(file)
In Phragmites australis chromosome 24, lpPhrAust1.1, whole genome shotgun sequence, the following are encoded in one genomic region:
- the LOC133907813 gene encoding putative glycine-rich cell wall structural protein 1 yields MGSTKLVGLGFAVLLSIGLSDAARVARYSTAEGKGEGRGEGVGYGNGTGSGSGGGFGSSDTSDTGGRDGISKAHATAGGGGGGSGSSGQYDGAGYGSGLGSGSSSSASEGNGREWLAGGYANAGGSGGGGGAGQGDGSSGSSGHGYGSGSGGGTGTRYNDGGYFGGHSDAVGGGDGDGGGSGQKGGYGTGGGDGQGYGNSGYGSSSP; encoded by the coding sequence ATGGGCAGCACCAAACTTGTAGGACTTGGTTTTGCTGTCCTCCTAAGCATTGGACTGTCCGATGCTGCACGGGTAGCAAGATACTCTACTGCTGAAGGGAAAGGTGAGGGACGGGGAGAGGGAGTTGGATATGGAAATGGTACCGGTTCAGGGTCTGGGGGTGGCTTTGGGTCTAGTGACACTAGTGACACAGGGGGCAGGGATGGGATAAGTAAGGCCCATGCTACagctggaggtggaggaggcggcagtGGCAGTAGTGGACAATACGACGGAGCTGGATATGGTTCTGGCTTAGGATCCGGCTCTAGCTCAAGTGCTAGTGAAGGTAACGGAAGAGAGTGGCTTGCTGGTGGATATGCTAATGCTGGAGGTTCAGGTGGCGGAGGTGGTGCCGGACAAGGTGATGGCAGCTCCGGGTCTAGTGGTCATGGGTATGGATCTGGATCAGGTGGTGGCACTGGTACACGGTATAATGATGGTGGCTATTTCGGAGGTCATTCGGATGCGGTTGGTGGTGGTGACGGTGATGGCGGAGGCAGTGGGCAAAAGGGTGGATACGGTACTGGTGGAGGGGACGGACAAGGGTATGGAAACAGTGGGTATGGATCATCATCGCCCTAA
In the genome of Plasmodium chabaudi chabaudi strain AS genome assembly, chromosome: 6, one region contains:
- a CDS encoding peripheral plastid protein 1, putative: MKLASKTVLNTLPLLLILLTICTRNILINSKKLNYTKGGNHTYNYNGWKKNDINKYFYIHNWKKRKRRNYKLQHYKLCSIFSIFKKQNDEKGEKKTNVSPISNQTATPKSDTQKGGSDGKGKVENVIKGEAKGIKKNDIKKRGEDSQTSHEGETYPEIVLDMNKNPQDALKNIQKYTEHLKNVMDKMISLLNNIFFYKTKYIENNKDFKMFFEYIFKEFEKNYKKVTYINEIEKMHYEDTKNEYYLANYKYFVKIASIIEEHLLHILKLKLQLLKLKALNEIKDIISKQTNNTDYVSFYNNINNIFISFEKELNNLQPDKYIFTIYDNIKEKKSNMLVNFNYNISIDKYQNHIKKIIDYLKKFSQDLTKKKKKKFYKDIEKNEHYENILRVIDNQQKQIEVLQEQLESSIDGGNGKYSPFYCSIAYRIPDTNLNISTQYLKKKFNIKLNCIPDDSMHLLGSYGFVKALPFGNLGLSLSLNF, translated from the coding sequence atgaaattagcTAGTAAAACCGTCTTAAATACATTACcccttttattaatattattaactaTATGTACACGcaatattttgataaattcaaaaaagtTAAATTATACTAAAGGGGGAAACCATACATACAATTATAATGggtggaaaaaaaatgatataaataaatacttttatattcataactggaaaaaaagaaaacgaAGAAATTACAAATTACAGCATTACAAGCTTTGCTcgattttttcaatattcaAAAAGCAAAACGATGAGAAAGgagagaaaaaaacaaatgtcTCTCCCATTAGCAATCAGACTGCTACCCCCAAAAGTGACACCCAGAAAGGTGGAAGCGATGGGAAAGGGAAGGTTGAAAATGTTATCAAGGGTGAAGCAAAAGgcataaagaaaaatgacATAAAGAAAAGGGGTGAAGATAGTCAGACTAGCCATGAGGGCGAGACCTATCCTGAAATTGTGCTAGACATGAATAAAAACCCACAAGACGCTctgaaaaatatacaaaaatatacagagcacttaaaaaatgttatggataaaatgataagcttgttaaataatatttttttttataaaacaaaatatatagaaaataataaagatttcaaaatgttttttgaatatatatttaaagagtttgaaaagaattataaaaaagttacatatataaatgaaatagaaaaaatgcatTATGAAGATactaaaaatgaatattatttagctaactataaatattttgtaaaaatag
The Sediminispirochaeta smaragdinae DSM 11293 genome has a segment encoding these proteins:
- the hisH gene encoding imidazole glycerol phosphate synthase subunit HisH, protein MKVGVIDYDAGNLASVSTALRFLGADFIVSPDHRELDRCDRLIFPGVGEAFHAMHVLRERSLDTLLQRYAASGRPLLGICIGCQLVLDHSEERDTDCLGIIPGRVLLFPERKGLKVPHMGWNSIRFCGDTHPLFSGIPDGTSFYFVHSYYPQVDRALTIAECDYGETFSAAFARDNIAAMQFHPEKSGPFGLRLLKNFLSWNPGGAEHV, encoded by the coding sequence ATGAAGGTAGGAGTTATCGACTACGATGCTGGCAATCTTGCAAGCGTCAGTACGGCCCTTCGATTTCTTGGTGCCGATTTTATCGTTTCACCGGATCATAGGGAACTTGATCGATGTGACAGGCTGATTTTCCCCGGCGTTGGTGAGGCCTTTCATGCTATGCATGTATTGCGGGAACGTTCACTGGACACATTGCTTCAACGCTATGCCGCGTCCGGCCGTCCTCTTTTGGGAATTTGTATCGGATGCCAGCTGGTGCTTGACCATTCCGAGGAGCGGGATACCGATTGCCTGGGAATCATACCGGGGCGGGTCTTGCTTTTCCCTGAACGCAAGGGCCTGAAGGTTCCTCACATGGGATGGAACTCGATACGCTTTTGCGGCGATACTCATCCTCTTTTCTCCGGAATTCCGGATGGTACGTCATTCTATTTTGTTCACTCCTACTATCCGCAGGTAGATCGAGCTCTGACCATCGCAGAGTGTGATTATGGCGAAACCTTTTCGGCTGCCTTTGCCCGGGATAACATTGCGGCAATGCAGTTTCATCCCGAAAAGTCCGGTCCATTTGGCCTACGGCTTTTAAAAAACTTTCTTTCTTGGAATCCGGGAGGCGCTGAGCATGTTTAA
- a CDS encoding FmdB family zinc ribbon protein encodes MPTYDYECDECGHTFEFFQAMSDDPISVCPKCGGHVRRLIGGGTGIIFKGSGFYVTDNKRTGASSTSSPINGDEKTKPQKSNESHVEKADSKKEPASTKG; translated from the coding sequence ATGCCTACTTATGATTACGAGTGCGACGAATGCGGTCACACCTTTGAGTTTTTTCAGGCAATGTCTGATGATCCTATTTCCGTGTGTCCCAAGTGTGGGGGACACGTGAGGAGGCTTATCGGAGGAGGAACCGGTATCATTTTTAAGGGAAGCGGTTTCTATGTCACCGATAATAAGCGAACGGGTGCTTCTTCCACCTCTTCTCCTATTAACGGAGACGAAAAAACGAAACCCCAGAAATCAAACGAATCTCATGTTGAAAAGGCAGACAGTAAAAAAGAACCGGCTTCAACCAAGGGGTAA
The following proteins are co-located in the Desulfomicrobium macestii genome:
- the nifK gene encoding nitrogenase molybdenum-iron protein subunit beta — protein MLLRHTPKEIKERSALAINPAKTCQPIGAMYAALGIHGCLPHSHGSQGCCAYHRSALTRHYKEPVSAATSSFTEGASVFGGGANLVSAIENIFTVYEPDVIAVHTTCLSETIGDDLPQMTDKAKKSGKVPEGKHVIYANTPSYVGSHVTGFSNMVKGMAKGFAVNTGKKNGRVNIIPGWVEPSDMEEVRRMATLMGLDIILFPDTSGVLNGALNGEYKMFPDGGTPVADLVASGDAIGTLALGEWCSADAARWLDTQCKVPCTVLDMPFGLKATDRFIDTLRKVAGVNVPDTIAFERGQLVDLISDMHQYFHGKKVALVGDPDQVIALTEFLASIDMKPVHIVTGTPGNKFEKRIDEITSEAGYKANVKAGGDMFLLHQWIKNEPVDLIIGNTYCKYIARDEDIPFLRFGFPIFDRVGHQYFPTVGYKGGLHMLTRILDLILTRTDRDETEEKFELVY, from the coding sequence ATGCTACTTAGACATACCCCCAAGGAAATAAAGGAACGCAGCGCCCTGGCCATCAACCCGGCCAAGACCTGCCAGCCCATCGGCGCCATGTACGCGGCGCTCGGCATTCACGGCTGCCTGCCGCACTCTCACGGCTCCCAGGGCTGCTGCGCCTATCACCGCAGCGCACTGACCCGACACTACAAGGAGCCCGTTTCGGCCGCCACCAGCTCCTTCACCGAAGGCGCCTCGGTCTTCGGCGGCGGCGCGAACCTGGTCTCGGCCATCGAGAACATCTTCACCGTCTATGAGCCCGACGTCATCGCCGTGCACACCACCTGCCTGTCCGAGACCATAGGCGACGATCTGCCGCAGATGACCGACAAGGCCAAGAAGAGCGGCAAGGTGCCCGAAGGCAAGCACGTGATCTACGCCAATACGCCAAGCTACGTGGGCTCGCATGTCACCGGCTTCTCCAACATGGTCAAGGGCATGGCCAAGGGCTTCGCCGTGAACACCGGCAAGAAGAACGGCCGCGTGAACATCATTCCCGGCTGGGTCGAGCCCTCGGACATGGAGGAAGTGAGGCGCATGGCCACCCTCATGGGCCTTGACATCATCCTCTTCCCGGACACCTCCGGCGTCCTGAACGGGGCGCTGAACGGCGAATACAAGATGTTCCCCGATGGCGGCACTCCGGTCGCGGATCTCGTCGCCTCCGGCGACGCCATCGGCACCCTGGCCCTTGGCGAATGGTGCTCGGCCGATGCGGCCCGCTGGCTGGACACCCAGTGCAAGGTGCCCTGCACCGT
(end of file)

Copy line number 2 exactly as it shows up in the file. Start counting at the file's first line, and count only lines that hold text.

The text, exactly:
- the LOC133907813 gene encoding putative glycine-rich cell wall structural protein 1 yields MGSTKLVGLGFAVLLSIGLSDAARVARYSTAEGKGEGRGEGVGYGNGTGSGSGGGFGSSDTSDTGGRDGISKAHATAGGGGGGSGSSGQYDGAGYGSGLGSGSSSSASEGNGREWLAGGYANAGGSGGGGGAGQGDGSSGSSGHGYGSGSGGGTGTRYNDGGYFGGHSDAVGGGDGDGGGSGQKGGYGTGGGDGQGYGNSGYGSSSP; encoded by the coding sequence ATGGGCAGCACCAAACTTGTAGGACTTGGTTTTGCTGTCCTCCTAAGCATTGGACTGTCCGATGCTGCACGGGTAGCAAGATACTCTACTGCTGAAGGGAAAGGTGAGGGACGGGGAGAGGGAGTTGGATATGGAAATGGTACCGGTTCAGGGTCTGGGGGTGGCTTTGGGTCTAGTGACACTAGTGACACAGGGGGCAGGGATGGGATAAGTAAGGCCCATGCTACagctggaggtggaggaggcggcagtGGCAGTAGTGGACAATACGACGGAGCTGGATATGGTTCTGGCTTAGGATCCGGCTCTAGCTCAAGTGCTAGTGAAGGTAACGGAAGAGAGTGGCTTGCTGGTGGATATGCTAATGCTGGAGGTTCAGGTGGCGGAGGTGGTGCCGGACAAGGTGATGGCAGCTCCGGGTCTAGTGGTCATGGGTATGGATCTGGATCAGGTGGTGGCACTGGTACACGGTATAATGATGGTGGCTATTTCGGAGGTCATTCGGATGCGGTTGGTGGTGGTGACGGTGATGGCGGAGGCAGTGGGCAAAAGGGTGGATACGGTACTGGTGGAGGGGACGGACAAGGGTATGGAAACAGTGGGTATGGATCATCATCGCCCTAA